Libertarians and Power Vacuums

The libertarian movement, as a whole, tends to adopt critical postures with respect to many government policies which are misguided. The proposal to reform the banking system tends to be one of abolition: “End the Fed.” The focus is on removing the institution, rather than on what comes afterward. While there may be some intellectual discussion of how to replace it, as a practical matter, the focus is on the removal.

Similarly, when critics of the Drug War want action, they propose to eliminate the policy and replace it with nothing.

In the world of ideas, this tends to make sense. A bad policy should be ended, and at least in theory, society will then re-coordinate in the absence of the damage created by political error. Unfortunately, one political error tends to be just replaced by another set of political errors. Abolishing minimum wage laws would be a great idea… unless Communist revolutionaries were able to use that abolition as a bloody shirt to wave around to inspire a wave of terrorism. Suddenly, the wise reform becomes bumbling into a trap set by a political enemy.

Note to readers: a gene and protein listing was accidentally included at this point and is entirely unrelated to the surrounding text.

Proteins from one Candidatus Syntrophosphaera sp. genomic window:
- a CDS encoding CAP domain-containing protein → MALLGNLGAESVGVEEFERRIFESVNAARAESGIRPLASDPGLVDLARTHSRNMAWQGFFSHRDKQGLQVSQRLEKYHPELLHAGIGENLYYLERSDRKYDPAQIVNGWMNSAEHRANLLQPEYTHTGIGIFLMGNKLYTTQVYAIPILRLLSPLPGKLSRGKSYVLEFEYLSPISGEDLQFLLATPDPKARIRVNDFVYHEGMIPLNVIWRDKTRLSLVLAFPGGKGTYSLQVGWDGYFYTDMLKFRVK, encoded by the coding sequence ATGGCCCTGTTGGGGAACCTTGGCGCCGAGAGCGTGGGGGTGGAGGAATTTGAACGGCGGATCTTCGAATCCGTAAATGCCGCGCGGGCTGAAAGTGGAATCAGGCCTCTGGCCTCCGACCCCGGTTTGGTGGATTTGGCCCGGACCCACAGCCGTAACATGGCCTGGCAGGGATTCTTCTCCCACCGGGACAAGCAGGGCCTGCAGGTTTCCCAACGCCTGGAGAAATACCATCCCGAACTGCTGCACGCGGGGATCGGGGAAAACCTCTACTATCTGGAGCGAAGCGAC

This is, overall, a sort of problem with the social category of the intellectual. The intellectual just works with ideas, rather than with the implementation of those ideas and their consequences. While ideas can be evaluated in the realms of logic and other forms of rhetoric, what’ll actually happen with those ideas if they’re put into place is entirely a matter of practical politics, which tends to be far more challenging to predict and handle. “Everyone has a plan until they get punched in the face” goes triple for libertarian intellectuals, as the career of Milton Friedman — and the unintended consequences of income tax withholding, the innovation for which he was responsible — can attest to.